A Private Charity Must Show the Donor’s Money is Well Spent
Furthermore, to remain in business as such a nonprofit requires not only demonstrating to those voluntary donors the desirability of the cause and how you propose to use their money to move forward to its “solution” or improvement, you must, then, when next giving season comes around, successfully show how every dollar and cent has been applied, and what the positive results have been up to that date, if a hoped-for renewal or increase in that voluntary giving is to be forthcoming.
For five years, I had the opportunity to serve as the president of a free market-oriented educational nonprofit foundation. There was no political well of taxpayers’ money from which to draw to fund salaries, programs, publications, and activities. In the eyes of government bureaucrats, taxpayers may be irritants to avoid except when fleecing and controlling them. But in the world of private charity, every donor, regardless of the size of their generosity, is a real person to treat with respect and appreciation. Because everything you try to do relies upon their goodwill and confidence and trust, since nothing that you can do can happen without their financial and other types of support.
Any seller of any product in the profit-making marketplace has to be alert to the fact that his customers have other ways to spend their money, including on the wares of his own competitors, and that he must always be “on his toes” to offer a new, better, and less expensive good or service, if he is not to lose business to some rival.
That same awareness and competition means that everyone managing and working within a charitable organization must also constantly and continuously look for ways to advance “the cause” for which they are working. Those charities demonstrably succeeding in their activities, and more effectively than their competitors in their own and related philanthropic sectors, may draw more donors and contributions over time; those that don’t in the eyes of financial supporters will have to cut back and maybe eventually leave the arena completely due to their inability to prove their effectiveness.
This all, in my view, highlights the ethical virtue and practical utility of private charity and philanthropy over anything comparable that is transferred to or left in the hands of government and their tax-funded bureaus, agencies and departments.
End Government Paternalism and the Private Sector Will Do the Job
Finally, it might be said and asked, while that nearly half a trillion dollars of private giving in 2019 may be impressive, would the private sector really “give enough” if the government was removed from these activities? At one level, of course, no one knows for sure with absolute predictable certainty, though this partly depends on different views and values concerning what types of charitable activities are needed and desirable outside the market arena of profit-oriented supply and demand.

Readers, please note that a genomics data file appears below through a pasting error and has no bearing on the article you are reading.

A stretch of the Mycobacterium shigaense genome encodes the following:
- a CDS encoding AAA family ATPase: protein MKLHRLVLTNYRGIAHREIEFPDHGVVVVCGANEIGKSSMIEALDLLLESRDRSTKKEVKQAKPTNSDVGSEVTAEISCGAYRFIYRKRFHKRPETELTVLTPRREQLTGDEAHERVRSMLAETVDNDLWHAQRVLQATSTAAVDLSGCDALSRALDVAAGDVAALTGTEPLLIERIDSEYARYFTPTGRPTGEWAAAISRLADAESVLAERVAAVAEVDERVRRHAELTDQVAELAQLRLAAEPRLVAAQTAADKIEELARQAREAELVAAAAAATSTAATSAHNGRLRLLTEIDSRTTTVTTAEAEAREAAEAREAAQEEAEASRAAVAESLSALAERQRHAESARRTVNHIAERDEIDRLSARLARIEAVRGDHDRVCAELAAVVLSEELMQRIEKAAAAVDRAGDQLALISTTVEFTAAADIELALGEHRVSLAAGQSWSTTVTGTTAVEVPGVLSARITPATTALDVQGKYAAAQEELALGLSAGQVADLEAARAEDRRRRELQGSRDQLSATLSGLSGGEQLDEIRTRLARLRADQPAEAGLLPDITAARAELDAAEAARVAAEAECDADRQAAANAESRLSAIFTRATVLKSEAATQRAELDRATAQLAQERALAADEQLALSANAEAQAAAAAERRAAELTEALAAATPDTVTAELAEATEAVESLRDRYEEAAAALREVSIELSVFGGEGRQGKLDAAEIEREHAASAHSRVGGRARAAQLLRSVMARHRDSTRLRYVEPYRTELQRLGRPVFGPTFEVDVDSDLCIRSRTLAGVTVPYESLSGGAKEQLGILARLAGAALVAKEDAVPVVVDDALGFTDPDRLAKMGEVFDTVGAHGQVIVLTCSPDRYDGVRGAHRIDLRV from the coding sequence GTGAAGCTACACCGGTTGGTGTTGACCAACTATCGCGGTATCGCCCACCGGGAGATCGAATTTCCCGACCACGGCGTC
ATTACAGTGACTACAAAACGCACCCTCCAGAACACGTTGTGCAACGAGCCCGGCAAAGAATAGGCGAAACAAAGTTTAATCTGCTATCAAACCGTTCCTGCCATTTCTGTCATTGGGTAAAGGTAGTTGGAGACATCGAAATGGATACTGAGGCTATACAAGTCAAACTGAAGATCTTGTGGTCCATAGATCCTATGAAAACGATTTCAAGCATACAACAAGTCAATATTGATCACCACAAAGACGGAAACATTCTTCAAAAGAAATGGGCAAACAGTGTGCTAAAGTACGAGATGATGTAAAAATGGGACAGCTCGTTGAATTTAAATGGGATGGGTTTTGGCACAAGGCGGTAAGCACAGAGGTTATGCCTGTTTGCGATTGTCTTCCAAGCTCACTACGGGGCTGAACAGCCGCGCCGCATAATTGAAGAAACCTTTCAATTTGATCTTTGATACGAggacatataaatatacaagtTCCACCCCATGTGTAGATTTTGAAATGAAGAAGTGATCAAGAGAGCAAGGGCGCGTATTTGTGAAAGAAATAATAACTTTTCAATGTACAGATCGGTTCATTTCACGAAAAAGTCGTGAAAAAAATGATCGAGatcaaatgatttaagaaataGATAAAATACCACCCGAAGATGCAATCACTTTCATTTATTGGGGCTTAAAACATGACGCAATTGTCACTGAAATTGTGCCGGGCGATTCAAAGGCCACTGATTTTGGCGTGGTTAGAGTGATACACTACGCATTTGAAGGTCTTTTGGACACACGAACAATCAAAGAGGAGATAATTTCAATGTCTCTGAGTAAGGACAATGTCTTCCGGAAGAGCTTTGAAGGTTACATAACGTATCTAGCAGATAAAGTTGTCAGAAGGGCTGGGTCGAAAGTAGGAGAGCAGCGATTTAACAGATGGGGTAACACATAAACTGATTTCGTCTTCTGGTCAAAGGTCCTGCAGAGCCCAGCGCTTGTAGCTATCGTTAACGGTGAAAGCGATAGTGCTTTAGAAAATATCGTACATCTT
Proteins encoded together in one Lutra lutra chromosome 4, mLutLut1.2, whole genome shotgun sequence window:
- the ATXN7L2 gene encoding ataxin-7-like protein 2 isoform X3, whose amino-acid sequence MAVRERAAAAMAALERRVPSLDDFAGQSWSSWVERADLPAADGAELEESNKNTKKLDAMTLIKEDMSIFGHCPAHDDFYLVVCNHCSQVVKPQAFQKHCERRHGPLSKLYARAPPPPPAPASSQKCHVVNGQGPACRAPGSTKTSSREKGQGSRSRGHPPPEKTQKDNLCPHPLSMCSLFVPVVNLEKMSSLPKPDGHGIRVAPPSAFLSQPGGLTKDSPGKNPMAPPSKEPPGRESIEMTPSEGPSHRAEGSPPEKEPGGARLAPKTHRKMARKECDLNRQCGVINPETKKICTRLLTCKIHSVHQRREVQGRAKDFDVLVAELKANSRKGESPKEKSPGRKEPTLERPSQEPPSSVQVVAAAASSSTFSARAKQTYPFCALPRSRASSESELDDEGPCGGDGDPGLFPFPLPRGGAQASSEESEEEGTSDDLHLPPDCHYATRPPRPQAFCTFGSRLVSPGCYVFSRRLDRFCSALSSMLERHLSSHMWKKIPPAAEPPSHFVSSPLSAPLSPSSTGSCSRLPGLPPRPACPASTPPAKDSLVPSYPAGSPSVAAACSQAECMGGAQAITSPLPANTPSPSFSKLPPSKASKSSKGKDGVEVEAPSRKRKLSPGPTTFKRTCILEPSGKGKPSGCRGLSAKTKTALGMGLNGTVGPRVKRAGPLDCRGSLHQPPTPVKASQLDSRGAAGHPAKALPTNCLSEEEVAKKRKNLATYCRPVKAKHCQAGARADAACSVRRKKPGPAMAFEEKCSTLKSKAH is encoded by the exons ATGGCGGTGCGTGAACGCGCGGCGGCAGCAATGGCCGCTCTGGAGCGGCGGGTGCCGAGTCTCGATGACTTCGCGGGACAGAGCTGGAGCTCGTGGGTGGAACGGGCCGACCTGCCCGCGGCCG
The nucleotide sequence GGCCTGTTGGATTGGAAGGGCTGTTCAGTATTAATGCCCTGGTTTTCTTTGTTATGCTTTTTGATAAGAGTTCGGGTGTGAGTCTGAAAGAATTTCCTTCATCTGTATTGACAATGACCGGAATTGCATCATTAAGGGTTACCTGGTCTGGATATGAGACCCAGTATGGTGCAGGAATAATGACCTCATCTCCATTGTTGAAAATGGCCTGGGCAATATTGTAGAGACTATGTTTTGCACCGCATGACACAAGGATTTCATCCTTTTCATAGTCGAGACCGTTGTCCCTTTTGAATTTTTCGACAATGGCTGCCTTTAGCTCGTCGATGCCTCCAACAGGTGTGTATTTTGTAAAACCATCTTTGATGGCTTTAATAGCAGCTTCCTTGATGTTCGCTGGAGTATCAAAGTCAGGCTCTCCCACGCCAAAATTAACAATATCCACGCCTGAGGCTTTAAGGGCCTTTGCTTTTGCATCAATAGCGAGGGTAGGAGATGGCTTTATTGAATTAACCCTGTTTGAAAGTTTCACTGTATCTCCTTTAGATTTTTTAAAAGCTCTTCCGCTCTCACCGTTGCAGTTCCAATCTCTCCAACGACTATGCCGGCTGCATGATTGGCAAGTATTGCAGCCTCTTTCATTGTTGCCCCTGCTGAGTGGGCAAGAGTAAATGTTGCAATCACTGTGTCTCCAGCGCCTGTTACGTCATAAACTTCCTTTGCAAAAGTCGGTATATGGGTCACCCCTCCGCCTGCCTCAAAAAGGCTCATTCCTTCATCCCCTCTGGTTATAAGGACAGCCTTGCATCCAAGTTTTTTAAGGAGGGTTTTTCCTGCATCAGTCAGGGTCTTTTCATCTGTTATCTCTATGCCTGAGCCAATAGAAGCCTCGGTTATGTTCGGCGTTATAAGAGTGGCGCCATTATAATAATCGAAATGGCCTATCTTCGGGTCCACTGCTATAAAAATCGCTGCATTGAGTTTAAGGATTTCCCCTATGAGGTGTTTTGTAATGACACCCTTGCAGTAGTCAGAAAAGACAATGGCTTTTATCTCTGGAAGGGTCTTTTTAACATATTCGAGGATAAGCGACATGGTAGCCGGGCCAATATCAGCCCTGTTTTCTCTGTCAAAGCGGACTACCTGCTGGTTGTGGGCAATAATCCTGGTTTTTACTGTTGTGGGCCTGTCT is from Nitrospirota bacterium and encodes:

But imagine that accompanying such a removal of government spending, there occurred a comparable reduction in government taxing and borrowing. If those tens of millions of people who now give almost half a trillion dollars with the existing tax burdens they bear had their taxes reduced, why would we not expect that with such a general relief in taxes paid, private sector giving would not increase dramatically, and in effectively used ways? Combine this with more of the society’s resources freed from government for private enterprise to raise more people out of poverty and greater employment opportunities through increased work, saving, and investment, and the “social problems” that still cause concerns among many will be fading away with each passing year.
We should not forget the power of the private sector not only in the marketplace of profit-making supply and demand, but in the charitable good works and efforts of voluntary giving in the other institutions of a free civil society. Let us not forget that benevolent caring, sharing and gift-giving is what the spirit of Christmas is really all about, and most especially in a society of liberty.
Dr. Richard Ebeling is the BB&T Distinguished Professor of Ethics and Free Enterprise Leadership at The Citadel, in Charleston, South Carolina.
Dr. Ebeling is the author of Austrian Economics and Public Policy: Restoring Freedom and Prosperity (2016); Monetary Central Planning and the State (2015) as well as the author of Political Economy, Public Policy, and Monetary Economics: Ludwig von Mises and the Austrian Tradition (2010) and Austrian Economics and the Political Economy of Freedom (2003). And the editor of the three-volume, Selected Writing of Ludwig von Mises, published by Liberty Fund.
He is also the co-editor of When We Are Free (Northwood University Press, 2014), an anthology of essays devoted to the moral, political and economic principles of the free society, and co-author of the seven-volume, In Defense of Capitalism (Northwood University Press, 2010-2016).